Scientists succeed in whale communication | Inquirer Technology

Scientists succeed in whale communication

08:30 AM December 19, 2023

Scientists from UC Davis, the Alaska Whale Foundation, and the Search for Extraterrestrial Intelligence (SETI) succeeded in communicating with whales. They sailed a boat off, sent out “a contact call,” and attracted a humpback whale. Later, they have been sending contact calls at varying intervals, showing signs that the animal slightly understands the researchers.

You could meow or bark at a cat or dog and not get a response. However, these scientists developed a way to elicit one from one of the largest mammals. Their research will help us understand whales and perhaps other animals in the future. More importantly, SETI might succeed in the ultimate goal of whale communication: seeking space alien life!

This article will elaborate on how scientists succeeded in rudimentary whale communication. Later, I will explain how another group used AI to create a separate whale translator.


How did “whale communication” work?

Mechanisms behind whale communication explained in-depth.

Scientists from the organizations mentioned road a boat off the coast of Alaska and sent out whale “contact calls” to see if any would respond. Business Insider said they are similar to human greetings.


Whales use them to call over fellow whales and let each other know where they are. They recorded them from a small pod of whales before their encounter. 

“They are one of the most common signals within the humpback whale social sound repertoire,” study co-author Fred Sharpe told Business Insider. 

Later, they attracted a humpback whale named Twain. Scientists emitted the same contact call 36 times at varying intervals for the next 20 minutes. 

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Fortunately, Twain responded to the call each time and matched the shifting intervals. If the scientists played a call and waited 10 seconds, the marine mammal also waited 10 seconds before replying.

“It certainly felt like we had been heard,” Sharpe said. “And we hope that she felt the same way, too.” Also, lead author Brenda McCowan stated, “We believe this is the first such communicative exchange between humans and humpback whales in the humpback ‘language.’”


The researchers used samples from a pod that included Twain, the whale. Consequently, they might have been communicating with Twain using its signal. “We might’ve been playing back her own hello to her,” Sharpe said. 

How does whale communication relate to extraterrestrial life?

Whale communication and its cosmic connections explored.

The Search for Extraterrestrial Intelligence wants to see whether there’s alien life in space, so why did it focus on whale communication? SETI principal investigator Laurence Doyle believes it’s an important step to understanding alien speech.

“An important assumption of the search for extraterrestrial intelligence is that extraterrestrials will be interested in making contact, and so target human receivers,” he explained. That is why he is working with UC Davis and the Alaska Whale Foundation to create intelligence filters from whale communication.

“If extraterrestrials are out there, sending us signals, trying to communicate, we might miss them if we don’t know what to look for,” Doyle told Business Insider. Intelligence filters could help us verify such signals.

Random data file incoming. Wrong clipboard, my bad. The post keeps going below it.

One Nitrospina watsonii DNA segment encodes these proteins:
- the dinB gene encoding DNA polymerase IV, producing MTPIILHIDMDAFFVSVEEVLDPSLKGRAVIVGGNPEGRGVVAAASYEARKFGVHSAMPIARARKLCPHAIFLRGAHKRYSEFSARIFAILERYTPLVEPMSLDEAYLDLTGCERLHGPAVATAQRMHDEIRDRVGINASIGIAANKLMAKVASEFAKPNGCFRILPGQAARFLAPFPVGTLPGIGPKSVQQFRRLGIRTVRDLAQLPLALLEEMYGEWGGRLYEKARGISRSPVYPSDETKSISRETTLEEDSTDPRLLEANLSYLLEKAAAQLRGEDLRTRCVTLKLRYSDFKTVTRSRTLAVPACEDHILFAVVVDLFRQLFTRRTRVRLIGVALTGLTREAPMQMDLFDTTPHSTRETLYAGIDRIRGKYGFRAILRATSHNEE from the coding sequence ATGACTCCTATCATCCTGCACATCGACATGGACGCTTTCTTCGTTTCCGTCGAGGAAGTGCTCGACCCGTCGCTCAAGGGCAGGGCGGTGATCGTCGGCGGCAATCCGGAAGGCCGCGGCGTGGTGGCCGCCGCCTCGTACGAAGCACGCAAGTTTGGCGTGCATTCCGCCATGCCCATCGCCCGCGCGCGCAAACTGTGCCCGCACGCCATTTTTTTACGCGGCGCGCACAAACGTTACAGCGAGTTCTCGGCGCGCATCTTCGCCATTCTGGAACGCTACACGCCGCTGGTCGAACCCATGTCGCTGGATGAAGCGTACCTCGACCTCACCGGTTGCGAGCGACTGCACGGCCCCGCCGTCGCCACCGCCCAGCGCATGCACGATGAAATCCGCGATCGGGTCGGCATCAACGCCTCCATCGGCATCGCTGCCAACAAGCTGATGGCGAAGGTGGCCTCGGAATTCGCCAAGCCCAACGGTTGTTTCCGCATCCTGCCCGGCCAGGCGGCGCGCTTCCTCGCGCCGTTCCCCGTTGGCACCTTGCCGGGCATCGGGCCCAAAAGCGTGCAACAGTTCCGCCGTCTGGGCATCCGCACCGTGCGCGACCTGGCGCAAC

“There are diverse intelligences on this planet, and by studying them, we can better understand what an alien intelligence might be like because they’re not going to be exactly like ours,” McCowan said. If a signal is intelligible based on whale research, it’s likely worthwhile to respond.

How did AI enable whale communication?

This represents whale communication working on a humpback.

Artificial intelligence could match whale sounds with our speech. Whales have a complex communication system that uses 2-second clicks called codas. 

David Gruber and his research team believe we could match those noises with our language. That is why they formed the Cetacean Translation Initiative or CETI. Here’s how it works:

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  1. The group deployed sensor arrays to locate and record whales.
  2. Then, they attached recording devices to whales to identify who was talking to whom. 
  3. Also, the researchers will deploy aquatic drones to observe these sea creatures.
  4. CETI also flew aerial drones to monitor these animals.

This project will collect enormous amounts of data that will take ages to analyze and match with human language. Hence, Gruber and his team will use a large language model like GPT-3.

It contains millions of words that it could match to whale codas. As a result, the whale researchers hope it will help them understand and communicate with these majestic creatures.


Scientists demonstrated successful whale communication for the first time. They sent out whale contact calls and attracted one named Twain. Then, they proceeded to share contact calls with the creature for hours.

They believe it is the first step towards truly communicating with animals. However, we have a long way to go before we can share stories with these creatures!

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Learn more about this whale communication study by reading its PeerJ webpage. Also, check out the latest digital tips and trends at Inquirer Tech.


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